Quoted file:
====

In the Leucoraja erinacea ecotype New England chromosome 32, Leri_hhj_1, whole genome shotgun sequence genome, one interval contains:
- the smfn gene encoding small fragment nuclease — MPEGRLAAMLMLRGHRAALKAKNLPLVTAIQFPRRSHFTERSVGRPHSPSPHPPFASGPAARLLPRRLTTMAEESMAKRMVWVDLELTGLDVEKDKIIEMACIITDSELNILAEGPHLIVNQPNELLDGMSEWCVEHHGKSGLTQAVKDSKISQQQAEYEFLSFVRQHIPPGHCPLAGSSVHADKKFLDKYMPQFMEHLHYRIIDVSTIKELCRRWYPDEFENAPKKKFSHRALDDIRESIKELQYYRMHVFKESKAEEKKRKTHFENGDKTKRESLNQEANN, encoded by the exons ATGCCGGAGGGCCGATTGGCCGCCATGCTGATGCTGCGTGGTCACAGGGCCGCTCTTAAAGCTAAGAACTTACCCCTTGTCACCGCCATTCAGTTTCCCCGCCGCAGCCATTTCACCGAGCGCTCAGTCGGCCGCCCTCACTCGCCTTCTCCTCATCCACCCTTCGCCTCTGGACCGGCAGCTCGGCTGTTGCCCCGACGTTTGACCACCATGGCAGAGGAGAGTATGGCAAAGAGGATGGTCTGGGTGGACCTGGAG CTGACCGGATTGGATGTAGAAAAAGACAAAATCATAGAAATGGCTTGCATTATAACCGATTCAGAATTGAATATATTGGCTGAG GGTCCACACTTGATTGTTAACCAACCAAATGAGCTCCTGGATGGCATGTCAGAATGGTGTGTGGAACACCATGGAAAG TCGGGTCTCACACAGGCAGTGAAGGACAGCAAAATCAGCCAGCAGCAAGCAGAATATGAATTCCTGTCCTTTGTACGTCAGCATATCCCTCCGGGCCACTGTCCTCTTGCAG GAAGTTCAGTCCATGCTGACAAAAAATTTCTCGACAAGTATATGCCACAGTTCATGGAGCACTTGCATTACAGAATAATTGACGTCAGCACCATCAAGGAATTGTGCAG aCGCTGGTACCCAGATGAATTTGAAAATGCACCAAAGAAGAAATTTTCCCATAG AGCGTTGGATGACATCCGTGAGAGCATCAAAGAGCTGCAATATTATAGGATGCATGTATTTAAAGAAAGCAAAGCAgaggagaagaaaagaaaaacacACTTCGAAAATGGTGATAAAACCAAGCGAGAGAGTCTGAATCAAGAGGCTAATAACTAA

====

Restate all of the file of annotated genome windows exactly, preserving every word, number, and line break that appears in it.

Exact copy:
In the Leucoraja erinacea ecotype New England chromosome 32, Leri_hhj_1, whole genome shotgun sequence genome, one interval contains:
- the smfn gene encoding small fragment nuclease — MPEGRLAAMLMLRGHRAALKAKNLPLVTAIQFPRRSHFTERSVGRPHSPSPHPPFASGPAARLLPRRLTTMAEESMAKRMVWVDLELTGLDVEKDKIIEMACIITDSELNILAEGPHLIVNQPNELLDGMSEWCVEHHGKSGLTQAVKDSKISQQQAEYEFLSFVRQHIPPGHCPLAGSSVHADKKFLDKYMPQFMEHLHYRIIDVSTIKELCRRWYPDEFENAPKKKFSHRALDDIRESIKELQYYRMHVFKESKAEEKKRKTHFENGDKTKRESLNQEANN, encoded by the exons ATGCCGGAGGGCCGATTGGCCGCCATGCTGATGCTGCGTGGTCACAGGGCCGCTCTTAAAGCTAAGAACTTACCCCTTGTCACCGCCATTCAGTTTCCCCGCCGCAGCCATTTCACCGAGCGCTCAGTCGGCCGCCCTCACTCGCCTTCTCCTCATCCACCCTTCGCCTCTGGACCGGCAGCTCGGCTGTTGCCCCGACGTTTGACCACCATGGCAGAGGAGAGTATGGCAAAGAGGATGGTCTGGGTGGACCTGGAG CTGACCGGATTGGATGTAGAAAAAGACAAAATCATAGAAATGGCTTGCATTATAACCGATTCAGAATTGAATATATTGGCTGAG GGTCCACACTTGATTGTTAACCAACCAAATGAGCTCCTGGATGGCATGTCAGAATGGTGTGTGGAACACCATGGAAAG TCGGGTCTCACACAGGCAGTGAAGGACAGCAAAATCAGCCAGCAGCAAGCAGAATATGAATTCCTGTCCTTTGTACGTCAGCATATCCCTCCGGGCCACTGTCCTCTTGCAG GAAGTTCAGTCCATGCTGACAAAAAATTTCTCGACAAGTATATGCCACAGTTCATGGAGCACTTGCATTACAGAATAATTGACGTCAGCACCATCAAGGAATTGTGCAG aCGCTGGTACCCAGATGAATTTGAAAATGCACCAAAGAAGAAATTTTCCCATAG AGCGTTGGATGACATCCGTGAGAGCATCAAAGAGCTGCAATATTATAGGATGCATGTATTTAAAGAAAGCAAAGCAgaggagaagaaaagaaaaacacACTTCGAAAATGGTGATAAAACCAAGCGAGAGAGTCTGAATCAAGAGGCTAATAACTAA